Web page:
a third means for receiving the second signal and passing a third signal substantially comprising the first component according to an input capacitance of a fourth means limiting the ability of the third means to passing the second component.
Description
RELATED APPLICATION

This application is a continuation of U.S. application Ser. No. 09/322,266 filed May 28, 1999, now U.S. Pat. No. 6,567,519, and entitled “System and Method for Processing an Input Signal Communicated on a Telephone Line” by Ronald E. Ham.

This application is related to U.S. application Ser. No. 09/322,330 filed May 28, 1999 for “Apparatus, System, and Method for Enabling Multi-Frequency Communication Over a Telephone Network Having a Billing/Tax Tone” by Ronald E. Ham.

TECHNICAL FIELD OF THE INVENTION

This invention relates generally to the field of telecommunications and, more particularly, to a system and method for processing an input signal communicated on a telephone line.

BACKGROUND OF THE INVENTION

Digital subscriber line (DSL) technologies allow existing twisted-pair telephone lines to communicate both analog telephone signals and digital data signals between, for example, network equipment at a central office and subscribers at remote locations. Typically, the telephone signal is communicated using a frequency band between approximately 300 kHz and approximately 3.5 kHz, and the data signal is communicated using a frequency band above approximately 25 kHz. At both the central office and a subscriber's remote location, a plain old telephone service (POTS) splitter may receive an input signal from a telephone line and separate telephone and data signals from the input signal using low-pass and high-pass filters, respectively. In addition, the POTS splitter may attenuates the spectral power from a DSL modem output to a telephone device input.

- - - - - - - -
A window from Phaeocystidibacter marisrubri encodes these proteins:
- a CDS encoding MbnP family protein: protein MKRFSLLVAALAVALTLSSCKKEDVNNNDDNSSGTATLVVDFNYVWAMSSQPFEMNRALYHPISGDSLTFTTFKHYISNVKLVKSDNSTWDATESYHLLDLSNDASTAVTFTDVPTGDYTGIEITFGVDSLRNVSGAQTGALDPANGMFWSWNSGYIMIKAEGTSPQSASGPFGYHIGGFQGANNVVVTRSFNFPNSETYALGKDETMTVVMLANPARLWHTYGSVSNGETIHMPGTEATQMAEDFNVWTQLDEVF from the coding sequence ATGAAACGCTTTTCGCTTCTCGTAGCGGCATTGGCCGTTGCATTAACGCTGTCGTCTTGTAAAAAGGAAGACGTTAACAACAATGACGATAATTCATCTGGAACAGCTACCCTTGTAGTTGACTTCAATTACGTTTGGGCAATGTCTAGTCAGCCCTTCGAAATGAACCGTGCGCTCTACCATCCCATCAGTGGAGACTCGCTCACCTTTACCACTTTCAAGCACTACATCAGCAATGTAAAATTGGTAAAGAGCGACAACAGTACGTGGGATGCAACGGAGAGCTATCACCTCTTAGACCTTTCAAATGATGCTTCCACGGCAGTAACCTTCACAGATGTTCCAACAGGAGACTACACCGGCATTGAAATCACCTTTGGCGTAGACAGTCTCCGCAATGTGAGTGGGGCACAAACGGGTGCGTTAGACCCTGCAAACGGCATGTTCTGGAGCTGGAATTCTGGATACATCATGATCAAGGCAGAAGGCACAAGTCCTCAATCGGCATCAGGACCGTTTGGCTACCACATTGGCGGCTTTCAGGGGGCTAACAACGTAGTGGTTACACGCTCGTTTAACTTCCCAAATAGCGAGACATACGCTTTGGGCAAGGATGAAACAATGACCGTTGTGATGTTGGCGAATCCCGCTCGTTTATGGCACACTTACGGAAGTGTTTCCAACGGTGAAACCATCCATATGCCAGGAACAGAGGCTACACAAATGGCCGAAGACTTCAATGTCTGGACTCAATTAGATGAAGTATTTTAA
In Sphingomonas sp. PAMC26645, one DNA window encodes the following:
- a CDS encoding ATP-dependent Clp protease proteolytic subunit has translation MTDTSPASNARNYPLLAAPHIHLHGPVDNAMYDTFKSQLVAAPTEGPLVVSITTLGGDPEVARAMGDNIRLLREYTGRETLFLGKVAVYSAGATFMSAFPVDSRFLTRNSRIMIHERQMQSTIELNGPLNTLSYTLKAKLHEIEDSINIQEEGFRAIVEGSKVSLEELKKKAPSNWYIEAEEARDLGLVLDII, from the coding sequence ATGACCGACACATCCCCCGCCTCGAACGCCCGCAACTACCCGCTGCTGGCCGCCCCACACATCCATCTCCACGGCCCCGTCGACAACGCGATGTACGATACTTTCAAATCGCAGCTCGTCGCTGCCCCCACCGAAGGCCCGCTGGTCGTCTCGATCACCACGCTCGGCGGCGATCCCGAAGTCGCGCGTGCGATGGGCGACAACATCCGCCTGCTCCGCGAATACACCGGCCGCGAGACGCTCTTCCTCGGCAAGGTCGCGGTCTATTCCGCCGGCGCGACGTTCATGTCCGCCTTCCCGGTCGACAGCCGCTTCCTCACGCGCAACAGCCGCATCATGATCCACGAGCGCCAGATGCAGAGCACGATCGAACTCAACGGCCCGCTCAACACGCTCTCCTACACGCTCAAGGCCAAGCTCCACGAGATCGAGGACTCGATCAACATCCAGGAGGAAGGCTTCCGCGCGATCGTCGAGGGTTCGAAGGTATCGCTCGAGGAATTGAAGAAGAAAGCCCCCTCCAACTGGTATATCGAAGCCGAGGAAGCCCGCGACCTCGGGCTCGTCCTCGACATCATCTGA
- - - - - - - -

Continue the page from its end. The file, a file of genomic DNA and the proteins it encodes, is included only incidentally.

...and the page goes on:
In general, a POTS splitter should satisfy two fundamental requirements to operate optimally in conjunction with a typical telephone device and a typical DSL modem. First, to avoid interfering with or degrading the quality of basic telephone services, the POTS splitter should have a characteristic impedance that suitably matches or approximates the impedance of the telephone line and the telephone device, which is typically approximately 900 Ω. Second, because the high-pass filter used to separate the data signals from the input signal typically has an approximately 50-60 nF capacitance to accommodate the relatively low input impedance of the DSL modem, the POTS splitter should suitably absorb this 50-60 nF capacitance.